Kolbe’s eyes never waivered from the ball in the air, but current directives insist that players should be mindful of risk at all times. In mistiming his kick chase and making contact with Murray while he was at the apex of his jump Kolbe clearly failed to satisfy this requirement.
Should Kolbe have seen red? ?
— RugbyPass (@RugbyPass) August 1, 2021
Murray broke his fall with his arms – but as former World Cup final referee Nigel Owens observed in commentary this is not a factor that officials now include in the decision-making process.
Lions replacement Elliot Daly was sent off early in his England career for a very similar mistimed aerial challenge during an autumn international against Argentina. Kolbe must have come very close to also seeing red.
Sky’s coverage previously highlighted two incidents which the officials chose not to penalise, one involving van der Merwe and the other Kolbe.
The Lions winger made a tackle he could have pulled out of some time after the ball had gone, while Kolbe’s upright body position in a tackle led to a clash of heads with Tom Curry.
Had either been penalised – or carded – it is interesting to speculate whether their later offences would have seen tougher sanctions applied on a ‘totting-up’ principle.
TMO Grounding Decisions
The Lions went closest to scoring five minutes before the break when Robbie Henshaw recovered Dan Biggar’s chip before being wrapped up and subsequently losing the ball to a superb piece of Kolisi defence.
It is extremely difficult to prevent a rugby ball being grounded with one hand – due to its shape and length. Despite this, O’Keefe’s onfield call meant the TMO was required to find conclusive evidence that ball and ground came in contact and from the angles shown to British and Irish viewers there was none.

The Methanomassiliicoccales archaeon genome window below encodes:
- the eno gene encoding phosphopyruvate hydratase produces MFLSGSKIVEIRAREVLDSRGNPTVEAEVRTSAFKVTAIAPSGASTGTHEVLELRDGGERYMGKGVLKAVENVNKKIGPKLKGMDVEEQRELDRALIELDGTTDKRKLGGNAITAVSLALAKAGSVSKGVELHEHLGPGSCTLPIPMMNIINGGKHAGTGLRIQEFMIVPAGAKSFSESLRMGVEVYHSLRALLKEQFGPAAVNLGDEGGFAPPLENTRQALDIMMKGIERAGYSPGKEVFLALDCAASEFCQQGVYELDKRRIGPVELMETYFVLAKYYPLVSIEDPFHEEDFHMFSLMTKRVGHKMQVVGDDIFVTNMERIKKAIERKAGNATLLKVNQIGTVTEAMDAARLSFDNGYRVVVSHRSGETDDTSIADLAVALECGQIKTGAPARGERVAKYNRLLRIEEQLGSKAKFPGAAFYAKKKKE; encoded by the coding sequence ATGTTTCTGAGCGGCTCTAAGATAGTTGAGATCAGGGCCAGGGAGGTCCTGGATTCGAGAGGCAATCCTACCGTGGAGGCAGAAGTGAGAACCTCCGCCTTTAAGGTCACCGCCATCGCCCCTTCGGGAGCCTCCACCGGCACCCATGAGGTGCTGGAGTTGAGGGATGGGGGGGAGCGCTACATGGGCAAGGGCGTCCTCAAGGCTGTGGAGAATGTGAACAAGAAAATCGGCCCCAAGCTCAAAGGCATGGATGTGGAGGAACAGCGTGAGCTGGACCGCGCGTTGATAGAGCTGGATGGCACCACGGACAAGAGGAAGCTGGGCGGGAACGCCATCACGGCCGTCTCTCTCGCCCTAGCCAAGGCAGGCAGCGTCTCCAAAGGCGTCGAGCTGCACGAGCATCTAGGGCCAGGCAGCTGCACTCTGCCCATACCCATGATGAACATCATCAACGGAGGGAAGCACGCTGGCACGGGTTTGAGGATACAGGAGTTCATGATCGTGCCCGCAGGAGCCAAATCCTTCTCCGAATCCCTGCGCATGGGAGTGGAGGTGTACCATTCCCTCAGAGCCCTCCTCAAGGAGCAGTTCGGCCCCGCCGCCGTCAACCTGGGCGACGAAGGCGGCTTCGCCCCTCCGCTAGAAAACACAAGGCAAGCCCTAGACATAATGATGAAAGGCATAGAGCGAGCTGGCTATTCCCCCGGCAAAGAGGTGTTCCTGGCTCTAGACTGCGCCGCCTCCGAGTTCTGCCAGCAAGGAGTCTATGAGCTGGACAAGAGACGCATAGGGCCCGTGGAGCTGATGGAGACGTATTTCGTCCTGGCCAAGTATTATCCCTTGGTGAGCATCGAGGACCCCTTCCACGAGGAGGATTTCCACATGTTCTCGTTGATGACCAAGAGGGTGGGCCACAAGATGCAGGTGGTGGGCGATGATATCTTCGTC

Jonker’s second key moment came when Lukhanyo Am touched down Handre Pollard’s delicate kick ahead to claim his country’s second try.
The TV commentary for me confused rather than simplified the long debate which followed between O’Keefe and his TMO.
Law is extremely clear that a player grounding a loose ball – usually following a kick ahead – only requires downward pressure with any part of his upper body or arms other than his head.
Only when a player is carrying the ball does the question of whether he has it under control become relevant.
The first replay made it obvious that Am had downward pressure – after which the only debate was whether his first touch knocked it forward prior to the grounding being completed. For me the correct call was made.
The law book contains fewer dusty corners than in times gone by, but a few technical offences remain which very few officials apply in practice.
Feeding the scrum heads this ‘blind eye’ list – I hasten to add that I find this situation as baffling as most rugby fans.
But prior to Faf De Klerk being pinged by O’Keefe, when did anyone last penalise a scrum half making a dummy run from the base of a scrum or breakdown?
— RugbyPass (@RugbyPass) August 1, 2021
Maul or Tackle?
Am I alone in finding it irritating when a clearly formed maul (which only requires the ball-carrier to be in contact with one further player from each side) is belatedly called as a tackle?
Referees do this because it prevents a pile-up, requires the defenders to release and roll away and allows continuity in play. However, it is clearly not what the law-makers intend – and by interpreting this incorrectly O’Keefe almost had a material impact on this match.
Biggar’s 49th minute penalty, which struck the post, followed the hosts being penalised for not releasing the ball-carrier in a situation which (with three players from both sides in contact) was clearly a maul not a tackle.